Why did I not then expire!
Leave me; I am inexorable.
I never saw a man in so wretched a condition.
I pitied Frankenstein; my pity amounted to horror; I abhorred myself.
I do refuse it, I replied; and no torture shall ever extort a consent from me.
Poor little fellow!
Or rather, stay, that I may trample you to dust!
I have endured incalculable fatigue, and cold, and hunger; do you dare destroy my hopes?Begone!
Miserable, unhappy wretch!
Ugly wretch!
Chapter 16 Cursed, cursed creator!
I did confess, but I confessed a lie.
Thus I might proclaim myself a madman, but not revoke the sentence passed upon my wretched victim.
Oh, not abhorred!
No guilt, no mischief, no malignity, no misery, can be found comparable to mine.
Poor, poor girl, is she the accused?
What a miserable night I passed!
I did not yet entirely know the fatal effects of this miserable deformity.
Geneva, May 12th, 17--.
I never could survive so horrible a misfortune.
Nay, then I was not miserable.
No; I am not so selfish.
I am interrupted.
Poor William!
I trembled.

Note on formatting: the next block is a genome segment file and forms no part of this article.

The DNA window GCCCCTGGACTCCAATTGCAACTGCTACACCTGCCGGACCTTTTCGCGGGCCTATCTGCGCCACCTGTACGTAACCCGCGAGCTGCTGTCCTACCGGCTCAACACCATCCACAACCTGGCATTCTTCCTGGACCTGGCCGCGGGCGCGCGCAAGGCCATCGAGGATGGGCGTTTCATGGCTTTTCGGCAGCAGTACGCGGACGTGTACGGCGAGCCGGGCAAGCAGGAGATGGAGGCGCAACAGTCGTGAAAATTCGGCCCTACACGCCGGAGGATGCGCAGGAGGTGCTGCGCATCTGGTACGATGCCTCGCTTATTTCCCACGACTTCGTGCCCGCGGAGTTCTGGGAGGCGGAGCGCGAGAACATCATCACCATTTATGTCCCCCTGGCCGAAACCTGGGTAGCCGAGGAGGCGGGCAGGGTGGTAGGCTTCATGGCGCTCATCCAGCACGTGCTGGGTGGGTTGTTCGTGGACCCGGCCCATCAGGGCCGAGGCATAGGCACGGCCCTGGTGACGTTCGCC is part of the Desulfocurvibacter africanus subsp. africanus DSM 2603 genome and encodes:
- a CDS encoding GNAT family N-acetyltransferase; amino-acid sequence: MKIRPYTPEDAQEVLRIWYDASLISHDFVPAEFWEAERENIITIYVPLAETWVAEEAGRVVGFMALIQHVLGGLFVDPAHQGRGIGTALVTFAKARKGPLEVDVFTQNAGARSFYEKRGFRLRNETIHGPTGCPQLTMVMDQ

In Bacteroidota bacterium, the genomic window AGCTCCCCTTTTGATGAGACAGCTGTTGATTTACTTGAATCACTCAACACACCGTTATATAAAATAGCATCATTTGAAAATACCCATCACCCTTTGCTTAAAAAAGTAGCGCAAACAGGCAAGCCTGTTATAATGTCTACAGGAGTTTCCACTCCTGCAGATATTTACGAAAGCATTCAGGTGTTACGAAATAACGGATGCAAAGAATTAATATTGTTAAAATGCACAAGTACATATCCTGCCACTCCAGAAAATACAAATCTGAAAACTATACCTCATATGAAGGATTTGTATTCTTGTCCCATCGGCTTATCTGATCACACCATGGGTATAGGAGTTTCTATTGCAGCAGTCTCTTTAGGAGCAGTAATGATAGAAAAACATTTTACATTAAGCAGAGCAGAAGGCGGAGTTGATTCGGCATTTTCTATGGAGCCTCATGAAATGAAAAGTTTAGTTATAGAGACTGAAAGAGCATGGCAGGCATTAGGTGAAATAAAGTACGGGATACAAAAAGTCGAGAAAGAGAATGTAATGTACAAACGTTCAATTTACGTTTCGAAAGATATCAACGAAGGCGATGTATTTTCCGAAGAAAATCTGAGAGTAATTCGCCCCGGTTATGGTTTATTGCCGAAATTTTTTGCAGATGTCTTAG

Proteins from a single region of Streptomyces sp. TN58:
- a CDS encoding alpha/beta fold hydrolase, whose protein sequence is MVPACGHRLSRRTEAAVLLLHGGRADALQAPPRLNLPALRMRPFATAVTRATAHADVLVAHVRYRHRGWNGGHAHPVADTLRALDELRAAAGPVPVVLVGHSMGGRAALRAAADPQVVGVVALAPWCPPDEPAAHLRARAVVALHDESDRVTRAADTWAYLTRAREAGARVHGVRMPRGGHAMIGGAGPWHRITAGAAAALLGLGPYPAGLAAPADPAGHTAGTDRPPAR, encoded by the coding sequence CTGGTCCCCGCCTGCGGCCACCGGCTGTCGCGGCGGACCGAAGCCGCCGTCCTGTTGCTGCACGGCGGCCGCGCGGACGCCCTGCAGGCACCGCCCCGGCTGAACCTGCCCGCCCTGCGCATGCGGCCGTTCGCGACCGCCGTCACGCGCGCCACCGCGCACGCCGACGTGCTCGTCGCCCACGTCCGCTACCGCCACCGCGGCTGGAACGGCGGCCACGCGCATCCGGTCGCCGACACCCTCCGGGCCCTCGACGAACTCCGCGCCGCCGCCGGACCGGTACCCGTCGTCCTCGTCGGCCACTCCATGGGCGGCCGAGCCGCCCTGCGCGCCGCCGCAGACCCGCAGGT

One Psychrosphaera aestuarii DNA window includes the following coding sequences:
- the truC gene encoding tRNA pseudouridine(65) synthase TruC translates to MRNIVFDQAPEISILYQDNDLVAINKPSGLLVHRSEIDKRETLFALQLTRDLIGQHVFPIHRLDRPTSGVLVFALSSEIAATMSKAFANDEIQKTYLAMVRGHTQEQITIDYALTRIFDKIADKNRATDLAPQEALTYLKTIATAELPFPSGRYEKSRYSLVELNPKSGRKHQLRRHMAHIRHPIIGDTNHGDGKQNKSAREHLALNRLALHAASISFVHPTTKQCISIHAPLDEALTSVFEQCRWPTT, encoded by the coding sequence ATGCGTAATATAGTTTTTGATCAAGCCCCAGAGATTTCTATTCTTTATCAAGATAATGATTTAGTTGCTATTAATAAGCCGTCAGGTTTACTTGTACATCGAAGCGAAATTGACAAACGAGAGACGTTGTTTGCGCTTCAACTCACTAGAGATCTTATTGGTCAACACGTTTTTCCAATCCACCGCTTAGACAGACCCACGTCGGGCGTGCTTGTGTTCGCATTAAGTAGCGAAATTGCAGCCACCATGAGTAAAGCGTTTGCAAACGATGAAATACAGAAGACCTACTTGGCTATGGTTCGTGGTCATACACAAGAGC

Oh, no!
Suddenly a heavy storm of rain descended.
Poor girl!
You may hate, but beware!
I knocked.
I thought (foolish wretch!)
He struggled violently.
I am malicious because I am miserable.
Abhorred monster!
Poor Clerval!
Unfeeling, heartless creator!
Do not despair.
I trembled violently, apprehending some dreadful misfortune.
Do not fear.
Scoffing devil!
Begone, vile insect!
Wretched devil!
Hypocritical fiend!
Hideous monster!
......@@ -3,8 +3,8 @@
This script applies a trained model to textfiles.
It splits the text in sentences and predicts a sentiment score for each of the sentences.
The score & sentence are saved in a file, ordered from small to big scores
It splits the text in sentences and predicts a sentiment score for each of the sentences / or for each of the words
The score & sentence/word are saved in a file, ordered from small to big scores
clean your text using
......@@ -13,15 +13,10 @@ clean your text using
import numpy as np
import pandas as pd
import re
import time
import random
import os, sys
import nltk
from sklearn.linear_model import SGDClassifier
from sklearn.model_selection import train_test_split
from sklearn.metrics import accuracy_score, classification_report, confusion_matrix, f1_score
from sklearn.externals import joblib
......@@ -30,16 +25,6 @@ from sklearn.externals import joblib
### ------------
def write(sentence):
words = sentence.split(" ")
for word in words:
for char in word:
sys.stdout.write('%s' % char)
sys.stdout.write(" ")
def archive(sentence, filename):
with open(filename, "a") as destination:
......@@ -71,47 +56,6 @@ def load_embeddings(filename):
return pd.DataFrame(arr, index=labels, dtype='f')
### Load Lexicon of POSITIVE and NEGATIVE words
### -------------------------------------------
def load_lexicon(filename):